NEW YORK – Investors undaunted by a surprisingly weak jobs report found enough positive news to nudge stocks higher Friday.
News that the nation’s unemployment rate rose above 10 percent last month for the first time in 26 years didn’t derail the stock market’s strong gains in the week, which lifted major indexes more than 3 percent.
The rise in joblessness to 10.2 percent in October, while bad news for the economy, reassured some investors that the Federal Reserve will have to hold interest rates low for some time. That tends to weaken demand for the dollar, which in turn gives a boost to stocks.
“We got data today that suggests that interest rates are going to be on hold for a while,” said Max Bublitz, chief strategist at SCM Advisors.
When the dollar is weaker, U.S. goods are cheaper for buyers overseas. Companies that do business overseas also get a profit gain when their earnings are translated back into dollars.
Safe-haven assets like Treasurys were mixed. Oil prices tumbled and gold topped $1,100 an ounce for the first time. Gold benefits when investors are worried about a weak dollar and inflation. Meanwhile, General Electric Co. rose 6 percent after analysts raised their ratings on the stock. It was the biggest gainer among the 30 Dow industrials.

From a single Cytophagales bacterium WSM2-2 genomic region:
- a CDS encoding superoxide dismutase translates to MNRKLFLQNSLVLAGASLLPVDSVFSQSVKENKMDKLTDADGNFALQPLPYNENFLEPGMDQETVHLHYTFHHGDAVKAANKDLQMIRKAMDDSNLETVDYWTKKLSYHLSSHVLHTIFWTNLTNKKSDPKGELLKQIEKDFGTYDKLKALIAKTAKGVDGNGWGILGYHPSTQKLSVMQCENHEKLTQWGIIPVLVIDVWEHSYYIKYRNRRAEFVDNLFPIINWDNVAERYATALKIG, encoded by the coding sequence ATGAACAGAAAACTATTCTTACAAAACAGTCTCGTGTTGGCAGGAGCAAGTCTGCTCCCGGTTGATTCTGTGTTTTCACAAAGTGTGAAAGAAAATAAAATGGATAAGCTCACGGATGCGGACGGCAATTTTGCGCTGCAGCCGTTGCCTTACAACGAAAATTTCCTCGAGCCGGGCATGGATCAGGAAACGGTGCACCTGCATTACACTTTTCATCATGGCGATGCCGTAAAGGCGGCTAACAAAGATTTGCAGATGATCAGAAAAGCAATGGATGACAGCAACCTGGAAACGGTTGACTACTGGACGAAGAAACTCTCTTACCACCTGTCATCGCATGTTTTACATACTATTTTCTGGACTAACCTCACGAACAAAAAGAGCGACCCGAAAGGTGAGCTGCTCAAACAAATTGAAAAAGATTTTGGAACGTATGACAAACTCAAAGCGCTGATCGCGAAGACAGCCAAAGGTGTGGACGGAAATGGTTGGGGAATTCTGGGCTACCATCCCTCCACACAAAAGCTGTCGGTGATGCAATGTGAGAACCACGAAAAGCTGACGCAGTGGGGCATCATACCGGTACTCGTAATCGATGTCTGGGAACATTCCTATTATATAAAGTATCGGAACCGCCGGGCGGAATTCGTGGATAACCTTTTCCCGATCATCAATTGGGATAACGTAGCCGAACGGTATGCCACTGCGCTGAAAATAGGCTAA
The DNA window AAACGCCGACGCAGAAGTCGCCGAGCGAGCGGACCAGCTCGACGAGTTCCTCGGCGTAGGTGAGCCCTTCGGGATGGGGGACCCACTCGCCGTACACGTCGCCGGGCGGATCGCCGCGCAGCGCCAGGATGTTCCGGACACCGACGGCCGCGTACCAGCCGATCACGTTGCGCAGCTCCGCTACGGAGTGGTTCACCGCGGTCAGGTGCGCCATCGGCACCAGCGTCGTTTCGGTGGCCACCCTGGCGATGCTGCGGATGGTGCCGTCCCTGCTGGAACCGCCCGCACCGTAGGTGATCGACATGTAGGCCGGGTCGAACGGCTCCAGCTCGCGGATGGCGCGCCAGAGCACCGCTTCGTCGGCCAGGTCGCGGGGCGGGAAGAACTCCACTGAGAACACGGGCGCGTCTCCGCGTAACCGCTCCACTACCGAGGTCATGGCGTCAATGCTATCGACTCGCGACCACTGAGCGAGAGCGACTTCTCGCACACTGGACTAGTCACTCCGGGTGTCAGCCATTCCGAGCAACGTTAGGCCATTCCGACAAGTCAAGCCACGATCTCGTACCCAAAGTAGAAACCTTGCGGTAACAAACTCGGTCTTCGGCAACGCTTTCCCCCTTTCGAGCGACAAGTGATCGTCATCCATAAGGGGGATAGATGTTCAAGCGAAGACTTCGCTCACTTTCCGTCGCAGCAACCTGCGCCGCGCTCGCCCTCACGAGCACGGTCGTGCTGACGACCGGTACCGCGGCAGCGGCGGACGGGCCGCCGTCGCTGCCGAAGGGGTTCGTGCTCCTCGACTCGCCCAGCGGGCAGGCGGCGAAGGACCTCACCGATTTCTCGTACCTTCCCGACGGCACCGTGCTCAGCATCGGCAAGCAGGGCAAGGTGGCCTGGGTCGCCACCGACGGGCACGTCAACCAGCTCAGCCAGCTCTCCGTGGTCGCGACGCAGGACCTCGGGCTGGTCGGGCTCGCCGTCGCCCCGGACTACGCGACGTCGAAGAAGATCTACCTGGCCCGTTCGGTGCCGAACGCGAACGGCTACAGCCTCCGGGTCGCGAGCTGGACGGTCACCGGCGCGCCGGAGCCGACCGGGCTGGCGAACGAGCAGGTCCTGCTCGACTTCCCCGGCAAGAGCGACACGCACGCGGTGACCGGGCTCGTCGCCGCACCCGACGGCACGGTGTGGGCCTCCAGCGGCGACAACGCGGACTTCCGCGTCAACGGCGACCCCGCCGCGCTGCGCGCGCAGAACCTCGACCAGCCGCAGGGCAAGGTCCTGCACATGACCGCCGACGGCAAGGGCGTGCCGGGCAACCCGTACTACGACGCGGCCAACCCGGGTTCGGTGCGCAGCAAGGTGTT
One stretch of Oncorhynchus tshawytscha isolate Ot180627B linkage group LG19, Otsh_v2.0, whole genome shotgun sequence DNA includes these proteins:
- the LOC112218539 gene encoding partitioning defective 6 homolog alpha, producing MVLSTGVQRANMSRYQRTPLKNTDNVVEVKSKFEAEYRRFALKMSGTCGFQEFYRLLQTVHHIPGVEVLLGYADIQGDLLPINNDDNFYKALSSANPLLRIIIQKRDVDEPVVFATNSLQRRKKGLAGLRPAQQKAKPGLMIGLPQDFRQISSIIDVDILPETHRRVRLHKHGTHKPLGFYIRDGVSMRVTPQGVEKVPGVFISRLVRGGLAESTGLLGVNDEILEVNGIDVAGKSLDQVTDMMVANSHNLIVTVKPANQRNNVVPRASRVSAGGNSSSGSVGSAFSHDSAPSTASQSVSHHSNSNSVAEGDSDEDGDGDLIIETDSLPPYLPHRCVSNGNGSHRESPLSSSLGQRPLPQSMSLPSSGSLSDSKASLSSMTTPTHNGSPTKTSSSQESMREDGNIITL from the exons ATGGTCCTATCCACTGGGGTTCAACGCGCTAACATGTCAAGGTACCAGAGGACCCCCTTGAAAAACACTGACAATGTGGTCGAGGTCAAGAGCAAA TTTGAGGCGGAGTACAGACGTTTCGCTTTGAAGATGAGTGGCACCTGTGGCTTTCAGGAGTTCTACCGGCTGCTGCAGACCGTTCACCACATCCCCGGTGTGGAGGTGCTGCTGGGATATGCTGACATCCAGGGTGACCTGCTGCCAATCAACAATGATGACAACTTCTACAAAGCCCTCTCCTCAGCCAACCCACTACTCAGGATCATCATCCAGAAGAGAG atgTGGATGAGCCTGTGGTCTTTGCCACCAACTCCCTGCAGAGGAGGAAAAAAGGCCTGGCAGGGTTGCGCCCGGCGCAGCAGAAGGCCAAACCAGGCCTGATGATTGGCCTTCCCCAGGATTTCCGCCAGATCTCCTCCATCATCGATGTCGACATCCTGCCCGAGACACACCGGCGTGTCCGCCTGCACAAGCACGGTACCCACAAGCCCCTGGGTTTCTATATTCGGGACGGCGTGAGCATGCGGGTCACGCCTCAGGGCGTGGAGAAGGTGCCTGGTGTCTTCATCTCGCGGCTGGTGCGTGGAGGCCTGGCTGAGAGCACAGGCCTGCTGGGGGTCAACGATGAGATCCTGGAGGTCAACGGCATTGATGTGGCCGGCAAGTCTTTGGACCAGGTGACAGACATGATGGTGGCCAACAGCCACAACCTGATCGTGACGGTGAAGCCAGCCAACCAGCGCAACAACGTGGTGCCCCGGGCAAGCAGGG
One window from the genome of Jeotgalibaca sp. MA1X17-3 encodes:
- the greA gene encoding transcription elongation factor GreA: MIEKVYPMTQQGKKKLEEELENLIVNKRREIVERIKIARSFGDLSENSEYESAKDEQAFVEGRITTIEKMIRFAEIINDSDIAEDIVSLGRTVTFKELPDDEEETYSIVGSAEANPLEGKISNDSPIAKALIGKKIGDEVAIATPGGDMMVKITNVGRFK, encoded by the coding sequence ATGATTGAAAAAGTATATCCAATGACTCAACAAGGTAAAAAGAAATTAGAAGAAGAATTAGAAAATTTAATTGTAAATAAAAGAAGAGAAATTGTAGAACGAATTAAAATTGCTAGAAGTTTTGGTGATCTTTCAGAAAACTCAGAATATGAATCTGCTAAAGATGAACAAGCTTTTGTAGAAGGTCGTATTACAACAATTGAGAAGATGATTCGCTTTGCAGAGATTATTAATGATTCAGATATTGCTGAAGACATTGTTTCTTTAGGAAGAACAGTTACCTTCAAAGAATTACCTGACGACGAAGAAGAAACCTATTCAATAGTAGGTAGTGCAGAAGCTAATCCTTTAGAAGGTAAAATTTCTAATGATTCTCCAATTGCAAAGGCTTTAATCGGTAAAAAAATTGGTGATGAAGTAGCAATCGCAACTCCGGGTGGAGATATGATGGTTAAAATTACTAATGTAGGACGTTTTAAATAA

The jobs report bodes poorly for consumer spending, a key driver of the economy.
“The consumer remains cautious and if they remain cautious they don’t spend,” said Michael Feser, president of Zecco Trading.
The Labor Department said employers cut 190,000 jobs last month, fewer than the 219,000 jobs lost in September, but more than forecast. The market has been expecting unemployment to top 10 percent before peaking.
Investors will have fewer economic reports to drive trading next week. A report due Friday on consumer sentiment will draw attention because traders are eager for any signals about how consumers will spend heading into the holiday season.